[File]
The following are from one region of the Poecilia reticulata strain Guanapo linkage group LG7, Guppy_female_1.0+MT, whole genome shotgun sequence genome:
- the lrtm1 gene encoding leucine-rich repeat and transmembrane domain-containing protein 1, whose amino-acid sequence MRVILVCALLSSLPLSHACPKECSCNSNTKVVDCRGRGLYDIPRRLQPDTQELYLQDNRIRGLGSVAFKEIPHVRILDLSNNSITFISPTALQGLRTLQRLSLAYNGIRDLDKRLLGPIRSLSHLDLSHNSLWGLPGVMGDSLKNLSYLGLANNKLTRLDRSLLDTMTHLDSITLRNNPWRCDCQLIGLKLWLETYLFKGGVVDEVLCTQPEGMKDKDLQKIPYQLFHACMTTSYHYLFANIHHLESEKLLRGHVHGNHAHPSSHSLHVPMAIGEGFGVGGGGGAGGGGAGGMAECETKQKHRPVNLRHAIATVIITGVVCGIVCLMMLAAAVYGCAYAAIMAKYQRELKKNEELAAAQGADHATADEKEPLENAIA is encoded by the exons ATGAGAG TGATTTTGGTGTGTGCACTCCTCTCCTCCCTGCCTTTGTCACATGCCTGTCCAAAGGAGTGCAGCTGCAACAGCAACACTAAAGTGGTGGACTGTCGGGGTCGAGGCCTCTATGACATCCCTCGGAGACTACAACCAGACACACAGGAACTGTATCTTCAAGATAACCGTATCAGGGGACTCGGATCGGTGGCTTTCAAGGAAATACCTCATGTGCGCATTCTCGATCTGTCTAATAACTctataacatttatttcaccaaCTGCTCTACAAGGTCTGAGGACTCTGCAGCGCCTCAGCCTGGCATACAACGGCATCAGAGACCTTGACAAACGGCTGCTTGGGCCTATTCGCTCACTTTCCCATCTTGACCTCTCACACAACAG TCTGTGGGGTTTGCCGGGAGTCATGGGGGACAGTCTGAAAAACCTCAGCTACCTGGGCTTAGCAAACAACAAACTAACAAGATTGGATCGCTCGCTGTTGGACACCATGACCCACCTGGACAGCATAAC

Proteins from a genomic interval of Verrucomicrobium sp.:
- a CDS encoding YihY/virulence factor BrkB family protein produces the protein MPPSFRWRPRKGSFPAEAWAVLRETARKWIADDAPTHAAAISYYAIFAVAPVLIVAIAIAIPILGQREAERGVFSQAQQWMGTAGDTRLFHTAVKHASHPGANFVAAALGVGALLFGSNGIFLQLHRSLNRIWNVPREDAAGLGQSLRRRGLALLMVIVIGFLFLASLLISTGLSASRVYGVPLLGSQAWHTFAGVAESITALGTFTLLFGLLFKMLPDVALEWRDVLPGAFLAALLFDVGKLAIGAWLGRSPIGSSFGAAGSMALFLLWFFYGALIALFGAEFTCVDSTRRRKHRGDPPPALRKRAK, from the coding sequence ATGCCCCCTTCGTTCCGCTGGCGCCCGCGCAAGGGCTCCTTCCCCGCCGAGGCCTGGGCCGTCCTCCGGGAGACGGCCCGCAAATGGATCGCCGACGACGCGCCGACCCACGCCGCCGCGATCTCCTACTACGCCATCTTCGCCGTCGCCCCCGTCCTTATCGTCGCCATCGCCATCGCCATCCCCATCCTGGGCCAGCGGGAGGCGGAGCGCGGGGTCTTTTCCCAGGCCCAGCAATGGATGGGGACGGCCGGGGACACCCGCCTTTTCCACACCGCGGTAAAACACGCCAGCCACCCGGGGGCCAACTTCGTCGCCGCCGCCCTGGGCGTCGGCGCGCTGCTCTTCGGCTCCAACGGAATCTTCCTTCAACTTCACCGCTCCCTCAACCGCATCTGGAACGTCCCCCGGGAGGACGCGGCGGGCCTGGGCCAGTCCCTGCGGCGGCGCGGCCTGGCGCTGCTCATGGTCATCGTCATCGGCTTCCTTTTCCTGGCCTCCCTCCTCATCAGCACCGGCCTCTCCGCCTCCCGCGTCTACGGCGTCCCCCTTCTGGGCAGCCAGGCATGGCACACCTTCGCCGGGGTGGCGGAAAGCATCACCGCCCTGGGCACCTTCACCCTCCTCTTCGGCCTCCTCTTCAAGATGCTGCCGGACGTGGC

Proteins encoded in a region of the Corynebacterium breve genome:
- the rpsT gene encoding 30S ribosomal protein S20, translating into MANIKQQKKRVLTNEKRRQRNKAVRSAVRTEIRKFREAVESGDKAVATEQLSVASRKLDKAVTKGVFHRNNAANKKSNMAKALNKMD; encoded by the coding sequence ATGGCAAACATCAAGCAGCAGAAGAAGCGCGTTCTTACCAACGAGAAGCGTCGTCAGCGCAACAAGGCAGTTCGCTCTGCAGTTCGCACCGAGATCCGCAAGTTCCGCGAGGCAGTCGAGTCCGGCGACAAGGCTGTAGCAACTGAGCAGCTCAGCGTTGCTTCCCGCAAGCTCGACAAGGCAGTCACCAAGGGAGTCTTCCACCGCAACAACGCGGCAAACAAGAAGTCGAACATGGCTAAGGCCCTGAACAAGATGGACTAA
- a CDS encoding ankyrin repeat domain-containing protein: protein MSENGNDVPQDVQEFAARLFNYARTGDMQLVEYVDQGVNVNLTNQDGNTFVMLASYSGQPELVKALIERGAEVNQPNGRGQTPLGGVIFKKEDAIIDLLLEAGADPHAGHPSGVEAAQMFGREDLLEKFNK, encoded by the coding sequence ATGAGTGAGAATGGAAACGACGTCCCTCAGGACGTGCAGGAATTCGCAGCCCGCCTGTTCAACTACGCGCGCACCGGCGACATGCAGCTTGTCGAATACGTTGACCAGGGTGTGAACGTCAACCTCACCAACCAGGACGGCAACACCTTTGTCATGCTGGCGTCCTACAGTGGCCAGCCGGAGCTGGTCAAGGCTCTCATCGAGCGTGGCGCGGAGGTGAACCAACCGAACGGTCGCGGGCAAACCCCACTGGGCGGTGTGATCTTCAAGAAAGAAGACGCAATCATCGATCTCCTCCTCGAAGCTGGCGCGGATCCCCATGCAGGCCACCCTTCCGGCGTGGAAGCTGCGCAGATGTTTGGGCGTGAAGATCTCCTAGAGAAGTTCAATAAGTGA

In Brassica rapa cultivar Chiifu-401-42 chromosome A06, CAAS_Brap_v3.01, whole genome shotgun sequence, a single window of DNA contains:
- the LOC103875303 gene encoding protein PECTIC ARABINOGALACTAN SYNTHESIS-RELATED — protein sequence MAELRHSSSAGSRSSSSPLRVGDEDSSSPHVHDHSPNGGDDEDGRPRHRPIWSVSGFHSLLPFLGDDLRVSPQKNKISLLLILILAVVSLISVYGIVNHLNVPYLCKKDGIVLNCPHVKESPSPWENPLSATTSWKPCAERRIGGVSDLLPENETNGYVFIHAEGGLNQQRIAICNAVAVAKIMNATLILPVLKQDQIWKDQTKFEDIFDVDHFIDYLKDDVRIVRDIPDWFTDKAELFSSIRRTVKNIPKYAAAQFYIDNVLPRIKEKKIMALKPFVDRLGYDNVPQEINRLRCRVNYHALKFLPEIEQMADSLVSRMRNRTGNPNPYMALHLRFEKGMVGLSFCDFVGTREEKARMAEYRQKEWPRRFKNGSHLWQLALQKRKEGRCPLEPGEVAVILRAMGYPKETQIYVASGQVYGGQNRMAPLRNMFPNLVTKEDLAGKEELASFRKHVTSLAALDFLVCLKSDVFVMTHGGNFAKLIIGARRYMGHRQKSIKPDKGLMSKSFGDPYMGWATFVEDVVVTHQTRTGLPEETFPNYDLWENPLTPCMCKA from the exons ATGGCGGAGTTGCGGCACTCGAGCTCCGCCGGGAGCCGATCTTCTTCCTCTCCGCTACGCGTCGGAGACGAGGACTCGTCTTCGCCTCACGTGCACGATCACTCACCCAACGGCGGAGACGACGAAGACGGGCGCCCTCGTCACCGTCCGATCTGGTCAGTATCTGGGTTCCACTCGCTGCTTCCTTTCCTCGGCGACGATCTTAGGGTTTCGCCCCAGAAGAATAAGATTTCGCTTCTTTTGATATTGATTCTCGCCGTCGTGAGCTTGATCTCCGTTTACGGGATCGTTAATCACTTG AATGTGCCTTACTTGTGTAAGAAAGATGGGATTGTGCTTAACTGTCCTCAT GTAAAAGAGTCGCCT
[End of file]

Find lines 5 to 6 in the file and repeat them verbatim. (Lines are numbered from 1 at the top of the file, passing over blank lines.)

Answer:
Proteins encoded in a region of the Corynebacterium breve genome:
- the rpsT gene encoding 30S ribosomal protein S20, translating into MANIKQQKKRVLTNEKRRQRNKAVRSAVRTEIRKFREAVESGDKAVATEQLSVASRKLDKAVTKGVFHRNNAANKKSNMAKALNKMD; encoded by the coding sequence ATGGCAAACATCAAGCAGCAGAAGAAGCGCGTTCTTACCAACGAGAAGCGTCGTCAGCGCAACAAGGCAGTTCGCTCTGCAGTTCGCACCGAGATCCGCAAGTTCCGCGAGGCAGTCGAGTCCGGCGACAAGGCTGTAGCAACTGAGCAGCTCAGCGTTGCTTCCCGCAAGCTCGACAAGGCAGTCACCAAGGGAGTCTTCCACCGCAACAACGCGGCAAACAAGAAGTCGAACATGGCTAAGGCCCTGAACAAGATGGACTAA